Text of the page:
"What's the occasion?" they asked.

I just needed brownies.

Sunday, February 24, 2013

The Difference

Here's a short list of the "Sunday School answers."  You know, the basic stuff that most* of us figure is the basic recipe for spiritual success.


Church is often an excellent reminder of the why's and how's associated with checking of this to-do list.  And as far as those check-marks go, I'd say I'm averaging about 3 of 8, so there's plenty of work still to do.

But an excellent talk in Sacrament Meeting today suggested that even if I've checked off every item, there's a good chance I haven't really gotten it done the way I needed to.  

I mean, consider Laman and Lemuel, Mormonism's most notorious complainers.  If you really think about it, they got check-marks in the same basic places that Nephi did:


Brother Densley explained a few points that make all sorts of sense to me:

  • Laman and Lemuel saw an an angel and still lacked faith
  • If they had spiritually understood the significance of that, they would have been held accountable for the whole denying-the-spirit business
  • Heavenly Father is a loving God who wouldn't have set Laman and Lemuel up for failure
  • According to Lehi's dream, Laman and Lemuel never tasted the fruit (which is the love of God)
The pivotal difference between Nephi and his brothers was not what he did but what he believed when he was doing it.

Which was pretty much an "Oh, crap!" moment for me.  You mean, I can't just earn the check-marks for check-marks' sake?  You mean I need to feel the spirit while I work toward my eternal reward?  You mean that there's often a whole lot more standing between me and the Savior than a few empty boxes?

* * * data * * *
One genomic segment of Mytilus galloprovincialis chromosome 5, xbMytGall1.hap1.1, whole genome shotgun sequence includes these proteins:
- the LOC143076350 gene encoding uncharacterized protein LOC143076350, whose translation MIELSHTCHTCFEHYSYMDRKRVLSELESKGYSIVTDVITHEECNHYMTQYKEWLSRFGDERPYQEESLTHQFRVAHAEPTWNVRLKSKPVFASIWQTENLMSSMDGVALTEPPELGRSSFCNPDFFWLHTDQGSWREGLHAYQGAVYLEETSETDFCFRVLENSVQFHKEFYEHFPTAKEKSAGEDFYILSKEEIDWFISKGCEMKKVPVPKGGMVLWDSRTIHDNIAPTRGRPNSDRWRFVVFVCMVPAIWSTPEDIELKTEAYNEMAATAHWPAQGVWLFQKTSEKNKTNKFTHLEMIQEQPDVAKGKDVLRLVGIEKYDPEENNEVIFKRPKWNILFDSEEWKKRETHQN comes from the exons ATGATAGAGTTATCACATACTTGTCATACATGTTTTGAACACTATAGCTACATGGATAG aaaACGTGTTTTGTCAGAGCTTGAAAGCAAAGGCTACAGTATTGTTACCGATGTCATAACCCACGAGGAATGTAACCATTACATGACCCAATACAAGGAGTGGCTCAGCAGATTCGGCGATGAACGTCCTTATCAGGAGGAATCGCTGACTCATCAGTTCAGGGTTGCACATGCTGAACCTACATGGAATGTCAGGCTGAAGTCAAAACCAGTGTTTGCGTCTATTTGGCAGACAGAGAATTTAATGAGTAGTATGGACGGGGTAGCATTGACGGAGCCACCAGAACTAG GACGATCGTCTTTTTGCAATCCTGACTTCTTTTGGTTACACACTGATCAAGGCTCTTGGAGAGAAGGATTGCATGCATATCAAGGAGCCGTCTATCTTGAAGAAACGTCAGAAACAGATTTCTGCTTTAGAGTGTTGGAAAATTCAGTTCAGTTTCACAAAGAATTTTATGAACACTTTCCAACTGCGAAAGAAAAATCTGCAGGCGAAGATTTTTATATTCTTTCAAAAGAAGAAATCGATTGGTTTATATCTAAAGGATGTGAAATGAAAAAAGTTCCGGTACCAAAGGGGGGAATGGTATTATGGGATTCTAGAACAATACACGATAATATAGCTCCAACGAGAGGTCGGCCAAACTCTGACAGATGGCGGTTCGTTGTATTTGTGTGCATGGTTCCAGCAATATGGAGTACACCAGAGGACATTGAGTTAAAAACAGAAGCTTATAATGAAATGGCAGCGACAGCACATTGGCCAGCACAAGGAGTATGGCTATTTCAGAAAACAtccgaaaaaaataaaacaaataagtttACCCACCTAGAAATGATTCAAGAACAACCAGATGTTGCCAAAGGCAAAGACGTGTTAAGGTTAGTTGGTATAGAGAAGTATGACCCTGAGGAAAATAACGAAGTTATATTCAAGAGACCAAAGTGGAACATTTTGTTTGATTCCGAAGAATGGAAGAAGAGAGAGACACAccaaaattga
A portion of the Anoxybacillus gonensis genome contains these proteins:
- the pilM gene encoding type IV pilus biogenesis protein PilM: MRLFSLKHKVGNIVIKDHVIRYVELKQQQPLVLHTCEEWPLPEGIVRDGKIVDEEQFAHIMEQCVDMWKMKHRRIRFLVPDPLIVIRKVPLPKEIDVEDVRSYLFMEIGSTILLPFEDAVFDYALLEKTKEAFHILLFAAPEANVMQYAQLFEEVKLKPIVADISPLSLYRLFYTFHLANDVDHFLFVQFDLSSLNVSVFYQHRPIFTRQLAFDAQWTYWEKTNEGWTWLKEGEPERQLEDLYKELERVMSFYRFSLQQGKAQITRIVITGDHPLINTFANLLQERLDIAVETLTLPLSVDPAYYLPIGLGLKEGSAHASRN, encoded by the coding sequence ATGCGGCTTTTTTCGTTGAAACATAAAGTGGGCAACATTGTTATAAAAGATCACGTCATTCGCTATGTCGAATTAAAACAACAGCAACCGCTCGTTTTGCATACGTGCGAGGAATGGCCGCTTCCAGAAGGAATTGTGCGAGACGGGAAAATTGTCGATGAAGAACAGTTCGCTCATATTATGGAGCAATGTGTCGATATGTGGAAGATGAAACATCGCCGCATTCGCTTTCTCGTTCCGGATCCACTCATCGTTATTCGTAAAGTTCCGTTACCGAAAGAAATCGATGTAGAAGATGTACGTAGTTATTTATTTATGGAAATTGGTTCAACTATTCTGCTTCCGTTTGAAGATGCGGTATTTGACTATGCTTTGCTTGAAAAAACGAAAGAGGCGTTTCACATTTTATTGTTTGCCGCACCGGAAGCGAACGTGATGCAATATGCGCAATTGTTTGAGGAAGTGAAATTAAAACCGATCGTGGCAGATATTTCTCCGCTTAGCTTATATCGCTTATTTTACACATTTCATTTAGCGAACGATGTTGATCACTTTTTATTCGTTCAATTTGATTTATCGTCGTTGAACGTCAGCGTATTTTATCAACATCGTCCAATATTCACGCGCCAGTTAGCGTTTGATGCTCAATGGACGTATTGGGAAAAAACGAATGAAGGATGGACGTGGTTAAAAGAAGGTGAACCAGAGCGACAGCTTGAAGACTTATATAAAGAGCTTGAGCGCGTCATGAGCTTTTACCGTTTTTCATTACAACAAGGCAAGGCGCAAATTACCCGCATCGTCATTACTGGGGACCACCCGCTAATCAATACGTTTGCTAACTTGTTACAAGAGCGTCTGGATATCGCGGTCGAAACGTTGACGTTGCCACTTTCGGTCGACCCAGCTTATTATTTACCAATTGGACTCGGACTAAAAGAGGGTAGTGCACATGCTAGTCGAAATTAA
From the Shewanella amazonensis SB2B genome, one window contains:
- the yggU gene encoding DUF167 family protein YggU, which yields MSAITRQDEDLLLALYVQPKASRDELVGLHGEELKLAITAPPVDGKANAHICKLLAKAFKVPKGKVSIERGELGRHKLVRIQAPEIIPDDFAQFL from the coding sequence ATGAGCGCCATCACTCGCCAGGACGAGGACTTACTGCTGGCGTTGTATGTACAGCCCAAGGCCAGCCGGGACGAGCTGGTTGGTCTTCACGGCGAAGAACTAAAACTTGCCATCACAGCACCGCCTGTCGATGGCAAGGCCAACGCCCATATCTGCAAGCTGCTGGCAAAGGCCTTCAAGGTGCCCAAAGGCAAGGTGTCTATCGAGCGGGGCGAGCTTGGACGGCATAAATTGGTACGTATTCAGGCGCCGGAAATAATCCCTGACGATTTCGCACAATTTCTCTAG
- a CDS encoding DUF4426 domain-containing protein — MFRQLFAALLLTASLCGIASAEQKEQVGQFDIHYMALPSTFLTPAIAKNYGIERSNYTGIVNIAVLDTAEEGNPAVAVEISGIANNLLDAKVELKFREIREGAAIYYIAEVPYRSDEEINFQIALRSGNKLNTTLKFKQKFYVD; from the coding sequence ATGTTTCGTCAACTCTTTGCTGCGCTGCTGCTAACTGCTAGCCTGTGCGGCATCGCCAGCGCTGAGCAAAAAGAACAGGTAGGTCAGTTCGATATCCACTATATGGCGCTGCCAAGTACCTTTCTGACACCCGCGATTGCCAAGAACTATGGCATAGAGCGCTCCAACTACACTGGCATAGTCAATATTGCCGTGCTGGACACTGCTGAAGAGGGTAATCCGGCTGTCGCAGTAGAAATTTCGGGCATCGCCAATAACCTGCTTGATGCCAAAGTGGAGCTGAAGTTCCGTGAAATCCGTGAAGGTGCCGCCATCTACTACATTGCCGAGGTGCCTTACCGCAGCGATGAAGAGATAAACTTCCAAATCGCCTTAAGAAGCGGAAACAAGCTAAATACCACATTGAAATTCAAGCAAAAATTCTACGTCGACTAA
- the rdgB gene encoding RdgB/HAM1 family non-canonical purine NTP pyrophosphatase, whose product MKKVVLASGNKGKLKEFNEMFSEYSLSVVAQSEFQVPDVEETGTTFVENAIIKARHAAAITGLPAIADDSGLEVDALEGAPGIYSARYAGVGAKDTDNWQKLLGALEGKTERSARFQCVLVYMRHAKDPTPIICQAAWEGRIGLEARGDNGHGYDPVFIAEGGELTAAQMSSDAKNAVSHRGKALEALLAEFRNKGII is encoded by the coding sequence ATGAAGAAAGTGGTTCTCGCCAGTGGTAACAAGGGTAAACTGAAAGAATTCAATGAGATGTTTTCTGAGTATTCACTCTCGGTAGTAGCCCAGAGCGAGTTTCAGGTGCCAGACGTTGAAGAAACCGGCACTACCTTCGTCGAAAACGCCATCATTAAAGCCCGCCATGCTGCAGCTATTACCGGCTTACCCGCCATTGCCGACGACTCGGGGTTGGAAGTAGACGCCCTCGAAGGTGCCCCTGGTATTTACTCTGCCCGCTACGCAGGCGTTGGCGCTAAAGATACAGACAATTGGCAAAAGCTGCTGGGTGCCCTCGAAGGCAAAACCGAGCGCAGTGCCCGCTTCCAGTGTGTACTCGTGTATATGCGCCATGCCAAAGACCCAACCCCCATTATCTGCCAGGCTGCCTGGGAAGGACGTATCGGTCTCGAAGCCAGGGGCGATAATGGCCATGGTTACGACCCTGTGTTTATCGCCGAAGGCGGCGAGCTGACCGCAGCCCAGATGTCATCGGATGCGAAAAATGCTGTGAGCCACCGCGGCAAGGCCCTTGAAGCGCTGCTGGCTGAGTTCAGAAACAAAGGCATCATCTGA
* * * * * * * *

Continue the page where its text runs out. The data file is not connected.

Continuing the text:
Wait... you mean the whole point of each of the boxes is actually to help me feel that spirit and increase that testimony?  

And then came the "Well, duh!" moment for me.  I've known that all along.  And I am certainly capable of working toward that.  But I am grateful for the opportunity to refocus and try harder to make up the difference.


*By "us," I mean practicing members of the Church of Jesus Christ of Latter Day Saints, and I use the word "us," because that's where my beliefs and the beliefs of many of my friends and family lie.  If you would like to know more, please visit http://mormon.org/.

Friday, February 8, 2013

Meet Bob



This is Bob.  I am not entirely certain when or how he appeared (though I think it has something to do with a strange dialogue Adam picked up from a carpool buddy last year), but he has become as much a part of our lives as Dylan himself.

When it rains, Bob gets wet.

When Dylan gets a treat, Bob holds it while Dylan eats.

We receive frequent updates daily regarding Bob's comfort and emotional well-being.

In fact, it's kind of like having a kid with an imaginary friend, except with the adorable benefit of a grubby-handed representation.

This morning, I was mentally scripting my life as a Facebook status (that happens more frequently than I would like to admit), when I thought to post the following.

"Things that make me happy: doing Pilates with my two little boys."

But then I realized how awesome my Eminem station on Pandora was treating me, and I thought to amend it.

"Things that make me happy: blasting Eminem through my headphones while doing Pilates with my two little boys."

And just as I had settled on the new and improved verbage, I glanced at Dylan.  Who was no longer participating in the leg lifts.  Instead, Bob was mimicking the motions as well as could be expected from a hand.

And I thought, "Things that make me happy: blasting Eminem through my headphones while doing Pilates with my two little boys and a hand named Bob."

But that just sounded weird.